Original Article

Effect of coronary artery bypass graft surgery on left ventricular systolic function

Ryan J. Koene, Jessica V. Kealhofer, Selcuk Adabag, Kairav Vakil, Viorel G. Florea


Background: Changes in left ventricular (LV) systolic function in response to coronary artery bypass grafting (CABG) have not been fully assessed.
Methods: Between January 2001 and December 2014, 2,838 consecutive patients underwent isolated CABG at the Minneapolis Veterans Affairs Health Care System. Of these, 375 had echocardiographic assessment of LV function before (within 6 months) and after (3 to 24 months) CABG and were included in this analysis.
Results: While the mean LV ejection fraction (LVEF) did not change following CABG [(49±13)% vs. (49±12)%, P=0.51], LVEF decreased in the subgroup with normal (≥50%) pre-operative LVEF [from (59±5)% to (56±9)%, P<0.001] and improved in those with decreased (<50%) pre-operative LVEF [from (36±9)% to (41±12)%, P<0.001]. There was a significant reduction in LV internal diameter during end-diastole (LVIDd) (5.4±0.8 vs. 5.3±0.9, P=0.002) and an increase in left atrial diameter (LAD) (4.4±0.7 vs. 4.6±0.7, P<0.001). There were no perioperative changes in LV internal diameter during end-systole, LV mass, posterior wall thickness, or septal wall thickness. LVEF improved by >5% in 24% of the study population, did not change (+/− 5%) in 55%, and worsened by >5% in 21%. Patients with improved EF were less often diabetic and had lower pre-operative LVEF, and greater LV dimensions at baseline.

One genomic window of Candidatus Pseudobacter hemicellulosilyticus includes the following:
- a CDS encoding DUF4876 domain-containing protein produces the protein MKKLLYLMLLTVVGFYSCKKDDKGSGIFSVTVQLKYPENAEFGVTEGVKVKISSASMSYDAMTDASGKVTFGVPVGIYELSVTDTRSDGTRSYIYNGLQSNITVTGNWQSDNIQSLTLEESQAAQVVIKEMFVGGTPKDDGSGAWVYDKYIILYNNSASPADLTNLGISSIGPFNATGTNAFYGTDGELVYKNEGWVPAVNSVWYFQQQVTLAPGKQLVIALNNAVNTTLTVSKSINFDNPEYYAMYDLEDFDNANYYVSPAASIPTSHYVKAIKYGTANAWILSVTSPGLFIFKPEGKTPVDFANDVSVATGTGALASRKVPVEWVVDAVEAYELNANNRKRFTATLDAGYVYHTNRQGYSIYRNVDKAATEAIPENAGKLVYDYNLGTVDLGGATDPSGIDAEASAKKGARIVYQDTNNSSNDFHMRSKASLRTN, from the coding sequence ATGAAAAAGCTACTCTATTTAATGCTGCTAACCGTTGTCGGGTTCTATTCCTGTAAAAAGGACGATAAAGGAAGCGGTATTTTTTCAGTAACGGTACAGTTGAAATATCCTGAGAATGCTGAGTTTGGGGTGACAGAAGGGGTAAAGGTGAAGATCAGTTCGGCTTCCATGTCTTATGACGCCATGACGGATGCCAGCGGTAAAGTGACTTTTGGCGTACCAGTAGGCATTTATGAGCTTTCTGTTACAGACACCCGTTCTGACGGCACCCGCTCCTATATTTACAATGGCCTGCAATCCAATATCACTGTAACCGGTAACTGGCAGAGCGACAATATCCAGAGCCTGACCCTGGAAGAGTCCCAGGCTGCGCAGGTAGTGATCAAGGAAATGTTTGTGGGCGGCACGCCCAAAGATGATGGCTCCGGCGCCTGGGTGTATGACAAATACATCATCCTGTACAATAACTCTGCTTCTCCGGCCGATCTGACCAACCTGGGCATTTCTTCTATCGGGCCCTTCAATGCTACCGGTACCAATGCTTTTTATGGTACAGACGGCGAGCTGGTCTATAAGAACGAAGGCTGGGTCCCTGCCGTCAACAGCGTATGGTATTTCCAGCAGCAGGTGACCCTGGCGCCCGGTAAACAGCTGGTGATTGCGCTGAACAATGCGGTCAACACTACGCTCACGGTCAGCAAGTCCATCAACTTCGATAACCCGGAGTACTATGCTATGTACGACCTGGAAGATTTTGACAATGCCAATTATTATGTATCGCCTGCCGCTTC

Conclusions: After CABG, there was a decrease in LVIDd and an increase in LAD. Also, a decrease in LV systolic function with CABG was observed in patients with normal pre-operative LVEF and an improvement in LV systolic function was observed in patients with decreased pre-operative LVEF.

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